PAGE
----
• $\begingroup$ This is the real answer that I was looking for a skeptical answer that respect the complex world that we living. In the statistics field usually we said: "All models are wrong, but some are useful" this is the mainly problem with "complex models". Despite this @Brendan are saying that knowing this models and use this for the right time, right place and in the right moment.” will be useful. thk u for shedding a light on my question, and all of you for take your time answering and recommending books for beginners in the OP field. $\endgroup$ Sep 10 at 2:46
9
$\begingroup$

You can consider going through below blogs:
i) Erwin Kalvelagen's blog
ii) Prof Paul Rubin's blog (https://orinanobworld.blogspot.com/)

Interesting things about above blogs is that you can see different applications, their implementations and practical issues while handling them. Another good course is by Prof. Pascal Van on Coursera (https://www.coursera.org/learn/discrete-optimization). You can check that course. Also can follow tutorials/webinars from different solvers (mainly CPLEX, GUROBI, LOCALSOLVER, FICO, SAS etc..)

$\endgroup$
1
  • 1
    $\begingroup$ Thanks for the endorsement. I just want to point out that Erwin's blog and mine are largely limited to discrete optimization. It would also be good for someone new to OR to find similar resources in other domains, particularly simulation and stochastic processes. $\endgroup$
    – prubin
    Sep 8 at 15:21
9
$\begingroup$

For an idea of industrial applications of OR write large (minus the gory technical details), you might want to look at a few INFORMS publications.

  1. Analytics (aimed at the general public) and OR/MS Today (for INFORMS membership) contain articles about implementations.
  2. The INFORMS Journal of Applied Analytics (formerly known as Interfaces) contains primarily articles on real-world implementations of OR methods.

Another place to look is software vendor web sites, which may display synopses of real-world solutions using their product. A quick search for "simulation case studies" yielded a page on the AnyLogic web site.

$\endgroup$
6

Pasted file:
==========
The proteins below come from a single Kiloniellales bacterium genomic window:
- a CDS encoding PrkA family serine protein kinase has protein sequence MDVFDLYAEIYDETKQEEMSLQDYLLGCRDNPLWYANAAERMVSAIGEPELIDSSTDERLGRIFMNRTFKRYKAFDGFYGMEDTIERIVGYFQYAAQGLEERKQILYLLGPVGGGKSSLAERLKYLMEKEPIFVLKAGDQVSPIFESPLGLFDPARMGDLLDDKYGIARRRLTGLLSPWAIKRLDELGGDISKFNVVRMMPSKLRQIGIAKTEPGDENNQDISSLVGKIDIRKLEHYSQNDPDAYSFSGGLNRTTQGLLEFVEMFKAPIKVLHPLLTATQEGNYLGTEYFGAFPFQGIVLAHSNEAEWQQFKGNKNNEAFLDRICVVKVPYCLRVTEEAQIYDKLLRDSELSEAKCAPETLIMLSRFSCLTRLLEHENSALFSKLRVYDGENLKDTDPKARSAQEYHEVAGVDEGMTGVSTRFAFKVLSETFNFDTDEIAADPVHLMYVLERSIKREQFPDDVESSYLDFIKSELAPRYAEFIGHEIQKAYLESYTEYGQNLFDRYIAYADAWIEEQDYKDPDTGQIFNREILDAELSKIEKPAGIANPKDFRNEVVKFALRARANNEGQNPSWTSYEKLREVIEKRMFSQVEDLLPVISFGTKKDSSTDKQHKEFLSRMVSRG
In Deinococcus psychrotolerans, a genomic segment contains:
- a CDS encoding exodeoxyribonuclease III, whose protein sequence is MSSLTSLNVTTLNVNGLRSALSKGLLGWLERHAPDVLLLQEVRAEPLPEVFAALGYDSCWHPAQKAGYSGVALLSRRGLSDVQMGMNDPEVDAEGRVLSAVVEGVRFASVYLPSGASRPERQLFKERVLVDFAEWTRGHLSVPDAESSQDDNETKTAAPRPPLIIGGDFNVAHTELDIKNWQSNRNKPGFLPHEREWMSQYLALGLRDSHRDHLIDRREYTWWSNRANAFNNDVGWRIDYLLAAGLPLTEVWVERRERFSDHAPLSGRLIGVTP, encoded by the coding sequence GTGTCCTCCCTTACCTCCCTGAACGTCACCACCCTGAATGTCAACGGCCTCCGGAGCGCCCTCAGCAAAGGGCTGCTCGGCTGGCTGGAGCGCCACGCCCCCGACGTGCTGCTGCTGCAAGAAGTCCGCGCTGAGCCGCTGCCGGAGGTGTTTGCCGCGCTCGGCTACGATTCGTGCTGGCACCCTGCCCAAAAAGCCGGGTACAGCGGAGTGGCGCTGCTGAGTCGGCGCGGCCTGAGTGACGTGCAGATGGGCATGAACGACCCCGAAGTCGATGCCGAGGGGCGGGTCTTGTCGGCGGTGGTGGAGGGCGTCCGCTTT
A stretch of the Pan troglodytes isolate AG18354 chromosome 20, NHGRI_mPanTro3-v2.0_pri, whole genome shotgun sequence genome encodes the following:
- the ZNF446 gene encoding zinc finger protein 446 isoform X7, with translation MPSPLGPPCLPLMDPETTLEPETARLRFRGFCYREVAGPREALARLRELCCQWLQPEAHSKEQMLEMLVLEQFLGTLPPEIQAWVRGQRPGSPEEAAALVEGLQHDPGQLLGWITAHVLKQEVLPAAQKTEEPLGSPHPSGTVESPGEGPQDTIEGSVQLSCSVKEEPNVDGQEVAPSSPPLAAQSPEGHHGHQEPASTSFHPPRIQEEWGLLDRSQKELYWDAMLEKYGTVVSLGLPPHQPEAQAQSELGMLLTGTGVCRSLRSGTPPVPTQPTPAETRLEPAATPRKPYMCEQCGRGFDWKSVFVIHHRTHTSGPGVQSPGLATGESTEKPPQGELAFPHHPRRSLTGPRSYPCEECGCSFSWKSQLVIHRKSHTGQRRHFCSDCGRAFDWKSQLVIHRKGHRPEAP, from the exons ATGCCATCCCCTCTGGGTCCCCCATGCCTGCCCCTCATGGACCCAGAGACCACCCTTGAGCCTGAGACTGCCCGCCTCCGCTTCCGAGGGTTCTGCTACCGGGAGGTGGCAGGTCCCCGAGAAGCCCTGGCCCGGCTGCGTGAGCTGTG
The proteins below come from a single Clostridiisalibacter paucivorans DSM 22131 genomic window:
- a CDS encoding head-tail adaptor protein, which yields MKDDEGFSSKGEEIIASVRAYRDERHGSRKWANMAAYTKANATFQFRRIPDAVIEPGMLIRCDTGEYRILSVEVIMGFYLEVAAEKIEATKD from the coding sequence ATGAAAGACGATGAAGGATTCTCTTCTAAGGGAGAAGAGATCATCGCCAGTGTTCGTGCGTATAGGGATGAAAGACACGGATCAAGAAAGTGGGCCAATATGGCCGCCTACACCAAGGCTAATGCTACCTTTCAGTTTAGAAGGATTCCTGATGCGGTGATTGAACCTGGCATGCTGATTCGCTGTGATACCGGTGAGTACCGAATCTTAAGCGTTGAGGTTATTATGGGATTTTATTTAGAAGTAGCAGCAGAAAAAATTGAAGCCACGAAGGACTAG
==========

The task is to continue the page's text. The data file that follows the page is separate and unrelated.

$\begingroup$

I found it quite useful to start (social scientist with background in stats). I had mostly read more complicated papers using linear programming in geographical allocation contexts, and was totally baffled by it. (Relative to stats, in retrospect people using X/Y as decision variables and Greek letters as fixed values is where quite a bit of my confusion came from.)

Scooped up a Hillier book from the library, went through the introductory formulating of problems, and then had a much better starting point to understand the more complicated use cases. (Don't quiz me on dynamic programming though.)

The copy I used had problems in Excel, but it was not much work to follow along implementing them myself in python (I use pulp, but could use whatever library you want really).


The step from toy examples to real world applications is IMO not a big one. That is on you to formulate the real world problem in the context of your business. Pretty much all of the machine learning models I use in production have some sort of decision analysis piped on the end in practice that if I have particular constraints I use linear programming for (this example is common at my workplace).

$\endgroup$
2
$\begingroup$

Hillier and Lieberman is a good read and solid reference to get the "big picture" of many techniques. You may also want to look into Operations Research: Applications and Algorithms by Winston.

$\endgroup$

Your Answer

By clicking “Post Your Answer”, you agree to our terms of service, privacy policy and cookie policy

Not the answer you're looking for? Browse other questions tagged or ask your own question.